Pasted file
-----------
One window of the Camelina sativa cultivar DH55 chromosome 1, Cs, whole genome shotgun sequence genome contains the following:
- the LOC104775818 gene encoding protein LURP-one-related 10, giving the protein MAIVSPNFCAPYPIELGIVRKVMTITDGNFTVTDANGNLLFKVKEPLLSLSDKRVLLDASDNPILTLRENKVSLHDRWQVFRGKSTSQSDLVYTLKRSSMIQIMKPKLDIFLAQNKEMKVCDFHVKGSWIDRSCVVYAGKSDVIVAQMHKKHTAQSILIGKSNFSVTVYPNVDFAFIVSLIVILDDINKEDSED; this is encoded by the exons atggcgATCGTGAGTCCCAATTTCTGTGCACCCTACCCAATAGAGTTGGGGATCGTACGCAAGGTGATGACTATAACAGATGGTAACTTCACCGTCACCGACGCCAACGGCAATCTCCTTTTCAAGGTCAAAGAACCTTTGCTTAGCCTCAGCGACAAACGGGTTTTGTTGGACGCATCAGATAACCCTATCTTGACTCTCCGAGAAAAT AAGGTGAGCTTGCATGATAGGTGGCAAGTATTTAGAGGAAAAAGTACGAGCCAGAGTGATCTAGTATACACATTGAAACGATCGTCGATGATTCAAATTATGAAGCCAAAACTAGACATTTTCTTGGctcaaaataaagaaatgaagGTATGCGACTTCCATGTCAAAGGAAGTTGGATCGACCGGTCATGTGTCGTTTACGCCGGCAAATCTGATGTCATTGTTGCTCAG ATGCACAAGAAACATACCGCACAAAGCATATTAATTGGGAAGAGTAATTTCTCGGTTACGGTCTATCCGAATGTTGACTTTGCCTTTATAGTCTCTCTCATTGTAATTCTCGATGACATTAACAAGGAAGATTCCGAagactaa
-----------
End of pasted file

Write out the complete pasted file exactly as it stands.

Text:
One window of the Camelina sativa cultivar DH55 chromosome 1, Cs, whole genome shotgun sequence genome contains the following:
- the LOC104775818 gene encoding protein LURP-one-related 10, giving the protein MAIVSPNFCAPYPIELGIVRKVMTITDGNFTVTDANGNLLFKVKEPLLSLSDKRVLLDASDNPILTLRENKVSLHDRWQVFRGKSTSQSDLVYTLKRSSMIQIMKPKLDIFLAQNKEMKVCDFHVKGSWIDRSCVVYAGKSDVIVAQMHKKHTAQSILIGKSNFSVTVYPNVDFAFIVSLIVILDDINKEDSED; this is encoded by the exons atggcgATCGTGAGTCCCAATTTCTGTGCACCCTACCCAATAGAGTTGGGGATCGTACGCAAGGTGATGACTATAACAGATGGTAACTTCACCGTCACCGACGCCAACGGCAATCTCCTTTTCAAGGTCAAAGAACCTTTGCTTAGCCTCAGCGACAAACGGGTTTTGTTGGACGCATCAGATAACCCTATCTTGACTCTCCGAGAAAAT AAGGTGAGCTTGCATGATAGGTGGCAAGTATTTAGAGGAAAAAGTACGAGCCAGAGTGATCTAGTATACACATTGAAACGATCGTCGATGATTCAAATTATGAAGCCAAAACTAGACATTTTCTTGGctcaaaataaagaaatgaagGTATGCGACTTCCATGTCAAAGGAAGTTGGATCGACCGGTCATGTGTCGTTTACGCCGGCAAATCTGATGTCATTGTTGCTCAG ATGCACAAGAAACATACCGCACAAAGCATATTAATTGGGAAGAGTAATTTCTCGGTTACGGTCTATCCGAATGTTGACTTTGCCTTTATAGTCTCTCTCATTGTAATTCTCGATGACATTAACAAGGAAGATTCCGAagactaa